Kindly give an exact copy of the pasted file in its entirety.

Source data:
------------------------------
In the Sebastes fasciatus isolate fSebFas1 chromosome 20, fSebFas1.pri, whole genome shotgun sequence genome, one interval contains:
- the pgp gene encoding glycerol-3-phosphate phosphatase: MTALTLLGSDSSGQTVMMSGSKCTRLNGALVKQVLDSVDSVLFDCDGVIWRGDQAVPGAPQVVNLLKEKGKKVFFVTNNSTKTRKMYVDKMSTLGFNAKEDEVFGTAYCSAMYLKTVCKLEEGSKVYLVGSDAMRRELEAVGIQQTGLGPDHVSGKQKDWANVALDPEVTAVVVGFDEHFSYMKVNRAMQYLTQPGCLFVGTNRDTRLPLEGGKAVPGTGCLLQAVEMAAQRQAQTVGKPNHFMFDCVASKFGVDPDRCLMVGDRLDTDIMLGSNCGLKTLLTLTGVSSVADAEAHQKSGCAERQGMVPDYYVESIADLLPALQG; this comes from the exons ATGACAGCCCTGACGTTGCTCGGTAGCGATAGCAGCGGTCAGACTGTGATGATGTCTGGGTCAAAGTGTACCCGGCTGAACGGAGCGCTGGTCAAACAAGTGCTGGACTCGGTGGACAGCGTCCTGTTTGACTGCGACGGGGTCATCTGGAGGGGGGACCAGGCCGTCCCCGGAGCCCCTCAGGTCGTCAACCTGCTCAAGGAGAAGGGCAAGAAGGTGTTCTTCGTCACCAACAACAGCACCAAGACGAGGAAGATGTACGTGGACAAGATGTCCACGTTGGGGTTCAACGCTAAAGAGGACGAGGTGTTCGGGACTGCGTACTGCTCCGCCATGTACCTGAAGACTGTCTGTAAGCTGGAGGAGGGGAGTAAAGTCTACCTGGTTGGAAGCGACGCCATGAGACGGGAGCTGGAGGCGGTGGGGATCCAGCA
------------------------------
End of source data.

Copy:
In the Sebastes fasciatus isolate fSebFas1 chromosome 20, fSebFas1.pri, whole genome shotgun sequence genome, one interval contains:
- the pgp gene encoding glycerol-3-phosphate phosphatase: MTALTLLGSDSSGQTVMMSGSKCTRLNGALVKQVLDSVDSVLFDCDGVIWRGDQAVPGAPQVVNLLKEKGKKVFFVTNNSTKTRKMYVDKMSTLGFNAKEDEVFGTAYCSAMYLKTVCKLEEGSKVYLVGSDAMRRELEAVGIQQTGLGPDHVSGKQKDWANVALDPEVTAVVVGFDEHFSYMKVNRAMQYLTQPGCLFVGTNRDTRLPLEGGKAVPGTGCLLQAVEMAAQRQAQTVGKPNHFMFDCVASKFGVDPDRCLMVGDRLDTDIMLGSNCGLKTLLTLTGVSSVADAEAHQKSGCAERQGMVPDYYVESIADLLPALQG; this comes from the exons ATGACAGCCCTGACGTTGCTCGGTAGCGATAGCAGCGGTCAGACTGTGATGATGTCTGGGTCAAAGTGTACCCGGCTGAACGGAGCGCTGGTCAAACAAGTGCTGGACTCGGTGGACAGCGTCCTGTTTGACTGCGACGGGGTCATCTGGAGGGGGGACCAGGCCGTCCCCGGAGCCCCTCAGGTCGTCAACCTGCTCAAGGAGAAGGGCAAGAAGGTGTTCTTCGTCACCAACAACAGCACCAAGACGAGGAAGATGTACGTGGACAAGATGTCCACGTTGGGGTTCAACGCTAAAGAGGACGAGGTGTTCGGGACTGCGTACTGCTCCGCCATGTACCTGAAGACTGTCTGTAAGCTGGAGGAGGGGAGTAAAGTCTACCTGGTTGGAAGCGACGCCATGAGACGGGAGCTGGAGGCGGTGGGGATCCAGCA